Dr. Ivy Asantewaa Asante is a Research Fellow with the Virology Department, Noguchi Memorial Institute for Medical Research, University of Ghana, Legon. Her area of research is respiratory infections caused by viruses with focus on influenza viruses.

The DAAD Ghana Newsletter Editorial team approached Dr. Asante (one of the DAAD alumni sponsored by the DAAD and Government of Ghana co-funded programme) with the following questions and here are her responses.

Where in Germany did you study? In which year did start and when did you finish your research in Germany?
I studied at the Heinrich Pette Institute (HPI), Leibniz Institute for Experimental Virology under Prof Dr. Guelsah Gabriel at the Viral Zoonoses-One Health Department. I started my studies in June 2014 and studied German language for 4 months, after which i started my PhD in the winter semester 2014 (October). I completed and successfully defended my thesis on December 18th 2018.

Are you still in touch with your institution/former colleagues from Germany?

I am still very much in contact with my supervisor and friends from Germany. The plan is to apply for a grant so i can go and spend some post-doc time in my former lab at the HPI.

Dr. Ivy Asante (middle).
PhD graduation, 18th December, 2018

What was your PhD research about?
For my PhD thesis, i studied the adaptation of avian influenza viruses to the mammalian host. I studied highly pathogenic avian influenza viruses in Ghana and whether or not they could cross the species barrier to infect or cause an outbreak among humans who are in close contact with these infected birds.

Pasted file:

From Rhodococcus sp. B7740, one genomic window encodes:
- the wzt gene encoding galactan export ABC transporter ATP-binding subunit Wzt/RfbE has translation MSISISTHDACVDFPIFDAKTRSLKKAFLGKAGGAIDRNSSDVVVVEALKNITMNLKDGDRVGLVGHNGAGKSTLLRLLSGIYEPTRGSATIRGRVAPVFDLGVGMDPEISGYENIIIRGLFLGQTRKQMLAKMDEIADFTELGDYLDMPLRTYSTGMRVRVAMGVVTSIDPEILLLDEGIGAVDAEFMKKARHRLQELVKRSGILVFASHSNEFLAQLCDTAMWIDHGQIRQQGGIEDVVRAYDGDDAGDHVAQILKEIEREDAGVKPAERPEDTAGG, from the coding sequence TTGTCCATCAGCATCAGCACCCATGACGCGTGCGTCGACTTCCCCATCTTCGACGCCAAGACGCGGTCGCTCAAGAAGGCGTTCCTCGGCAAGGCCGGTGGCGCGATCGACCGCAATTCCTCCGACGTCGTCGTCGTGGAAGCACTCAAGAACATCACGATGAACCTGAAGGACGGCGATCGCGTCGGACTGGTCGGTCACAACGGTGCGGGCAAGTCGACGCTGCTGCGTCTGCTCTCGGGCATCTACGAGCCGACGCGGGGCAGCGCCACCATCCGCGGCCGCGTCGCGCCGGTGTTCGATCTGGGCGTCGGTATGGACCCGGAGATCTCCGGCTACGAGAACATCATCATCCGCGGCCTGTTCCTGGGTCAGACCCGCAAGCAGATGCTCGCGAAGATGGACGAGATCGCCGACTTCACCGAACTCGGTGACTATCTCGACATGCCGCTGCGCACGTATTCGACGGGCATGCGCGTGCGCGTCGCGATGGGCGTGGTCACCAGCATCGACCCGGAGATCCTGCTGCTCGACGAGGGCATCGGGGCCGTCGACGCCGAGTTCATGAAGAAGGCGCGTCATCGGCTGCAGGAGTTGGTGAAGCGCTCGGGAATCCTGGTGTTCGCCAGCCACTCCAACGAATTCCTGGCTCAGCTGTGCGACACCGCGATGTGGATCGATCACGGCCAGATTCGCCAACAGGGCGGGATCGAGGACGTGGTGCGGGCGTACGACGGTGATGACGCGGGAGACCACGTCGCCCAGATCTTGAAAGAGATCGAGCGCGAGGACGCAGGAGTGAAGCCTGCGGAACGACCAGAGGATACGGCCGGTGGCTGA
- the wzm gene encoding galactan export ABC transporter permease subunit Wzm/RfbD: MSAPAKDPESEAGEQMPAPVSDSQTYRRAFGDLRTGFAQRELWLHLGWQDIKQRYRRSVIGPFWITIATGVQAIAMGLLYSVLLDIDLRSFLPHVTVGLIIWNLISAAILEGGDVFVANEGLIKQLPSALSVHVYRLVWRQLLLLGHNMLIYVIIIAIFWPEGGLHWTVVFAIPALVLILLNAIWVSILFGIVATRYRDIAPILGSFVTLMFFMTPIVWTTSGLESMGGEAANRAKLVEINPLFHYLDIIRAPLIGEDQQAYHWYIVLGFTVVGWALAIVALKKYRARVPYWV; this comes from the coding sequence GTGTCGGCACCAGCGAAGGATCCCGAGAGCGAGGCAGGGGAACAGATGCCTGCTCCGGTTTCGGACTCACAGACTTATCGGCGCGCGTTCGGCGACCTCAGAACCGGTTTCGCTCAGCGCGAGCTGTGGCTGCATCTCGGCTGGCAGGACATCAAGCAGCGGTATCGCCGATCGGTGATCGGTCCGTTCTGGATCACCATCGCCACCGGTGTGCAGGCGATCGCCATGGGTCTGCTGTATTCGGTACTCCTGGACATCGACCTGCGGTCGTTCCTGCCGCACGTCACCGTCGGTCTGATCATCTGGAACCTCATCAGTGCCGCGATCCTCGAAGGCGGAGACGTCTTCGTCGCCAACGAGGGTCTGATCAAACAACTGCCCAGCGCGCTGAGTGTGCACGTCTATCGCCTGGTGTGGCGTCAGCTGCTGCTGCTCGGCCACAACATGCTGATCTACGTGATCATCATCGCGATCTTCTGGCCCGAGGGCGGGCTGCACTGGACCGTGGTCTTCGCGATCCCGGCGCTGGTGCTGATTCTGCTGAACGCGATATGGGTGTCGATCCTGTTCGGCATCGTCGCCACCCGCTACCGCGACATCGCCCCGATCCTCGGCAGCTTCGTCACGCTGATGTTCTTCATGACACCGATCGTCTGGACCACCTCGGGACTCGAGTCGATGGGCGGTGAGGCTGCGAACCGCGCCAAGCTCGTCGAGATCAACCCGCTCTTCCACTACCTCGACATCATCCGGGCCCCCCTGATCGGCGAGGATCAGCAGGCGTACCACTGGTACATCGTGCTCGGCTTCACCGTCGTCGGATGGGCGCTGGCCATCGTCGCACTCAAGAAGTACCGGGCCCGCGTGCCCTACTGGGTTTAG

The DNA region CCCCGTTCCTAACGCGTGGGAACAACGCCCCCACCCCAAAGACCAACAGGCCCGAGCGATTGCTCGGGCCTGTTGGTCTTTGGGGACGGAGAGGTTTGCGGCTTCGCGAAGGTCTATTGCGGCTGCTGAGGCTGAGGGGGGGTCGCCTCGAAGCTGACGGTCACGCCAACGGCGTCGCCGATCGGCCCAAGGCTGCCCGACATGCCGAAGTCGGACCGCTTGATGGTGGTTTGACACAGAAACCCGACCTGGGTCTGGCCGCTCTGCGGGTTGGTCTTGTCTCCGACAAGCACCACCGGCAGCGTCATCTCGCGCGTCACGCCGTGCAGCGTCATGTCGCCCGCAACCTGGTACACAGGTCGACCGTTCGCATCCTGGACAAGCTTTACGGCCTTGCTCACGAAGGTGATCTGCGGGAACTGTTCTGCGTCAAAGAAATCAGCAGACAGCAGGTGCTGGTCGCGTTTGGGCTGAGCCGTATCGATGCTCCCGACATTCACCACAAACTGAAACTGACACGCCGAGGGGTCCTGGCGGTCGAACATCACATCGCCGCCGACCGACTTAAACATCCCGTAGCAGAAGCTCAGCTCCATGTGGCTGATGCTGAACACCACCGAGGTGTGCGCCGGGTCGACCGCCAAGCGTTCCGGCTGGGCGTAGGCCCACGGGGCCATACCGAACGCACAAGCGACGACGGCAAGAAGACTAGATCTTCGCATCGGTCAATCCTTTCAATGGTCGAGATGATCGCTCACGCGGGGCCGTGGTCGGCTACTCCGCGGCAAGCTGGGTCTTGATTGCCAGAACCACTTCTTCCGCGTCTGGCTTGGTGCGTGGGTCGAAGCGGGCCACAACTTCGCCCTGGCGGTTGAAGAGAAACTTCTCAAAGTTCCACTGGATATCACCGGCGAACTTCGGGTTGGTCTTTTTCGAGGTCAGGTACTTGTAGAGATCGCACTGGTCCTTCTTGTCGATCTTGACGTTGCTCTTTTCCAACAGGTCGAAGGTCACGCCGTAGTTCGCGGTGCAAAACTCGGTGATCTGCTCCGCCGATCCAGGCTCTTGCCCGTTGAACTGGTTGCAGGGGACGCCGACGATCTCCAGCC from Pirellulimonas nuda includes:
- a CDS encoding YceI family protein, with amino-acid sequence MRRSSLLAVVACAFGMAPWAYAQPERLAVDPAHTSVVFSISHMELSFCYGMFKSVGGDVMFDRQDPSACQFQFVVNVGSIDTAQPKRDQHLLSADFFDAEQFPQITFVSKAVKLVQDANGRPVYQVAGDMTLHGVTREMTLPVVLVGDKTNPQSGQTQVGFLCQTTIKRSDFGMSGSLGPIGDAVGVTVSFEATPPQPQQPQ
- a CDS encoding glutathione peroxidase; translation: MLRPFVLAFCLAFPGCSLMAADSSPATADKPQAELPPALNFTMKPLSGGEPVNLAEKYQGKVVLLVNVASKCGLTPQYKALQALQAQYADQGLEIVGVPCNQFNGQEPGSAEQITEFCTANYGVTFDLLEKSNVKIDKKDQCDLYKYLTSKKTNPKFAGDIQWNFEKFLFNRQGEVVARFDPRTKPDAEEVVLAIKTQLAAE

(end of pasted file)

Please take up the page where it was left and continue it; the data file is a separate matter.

Any specific outcomes from your research?
I observed that the H5N1 viruses isolated from Ghana exhibited zoonotic potential. This means that, the viruses are capable of crossing the species barrier to infect the human host.

Dr. Ivy Asante presenting at a conference in Latvia in 2017

How did you first get interested in science?
As a child, i always wanted to help others. I thought i would do this as i matured more, by being a medical doctor. When this didn’t happen, i studied biology and fell in love with science. This field of study truly fascinates me. I am also excited that i am still able to help humanity on an even wider scale by generating important data in the lab, that informs policy change, outbreak response and treatment.

Is there a future for Science, Technology, Engineering and Mathematics (STEM) education for the girl-child in Ghana?
This COVID-19 pandemic has pushed several professions to the fore front and a lot of people have come to realize that science is indeed important. A lot of women/girls have expressed their desire to pursue the sciences so that they can help in such situations. I believe there is a bright future for STEM education for the girl-child in Ghana.

Your advice to the next-generation Ghanaian scientist will be….
To the next-generation, study hard, stay true to your field, work hard. There are no short cuts, keep your head down and pay your dues. All the very best!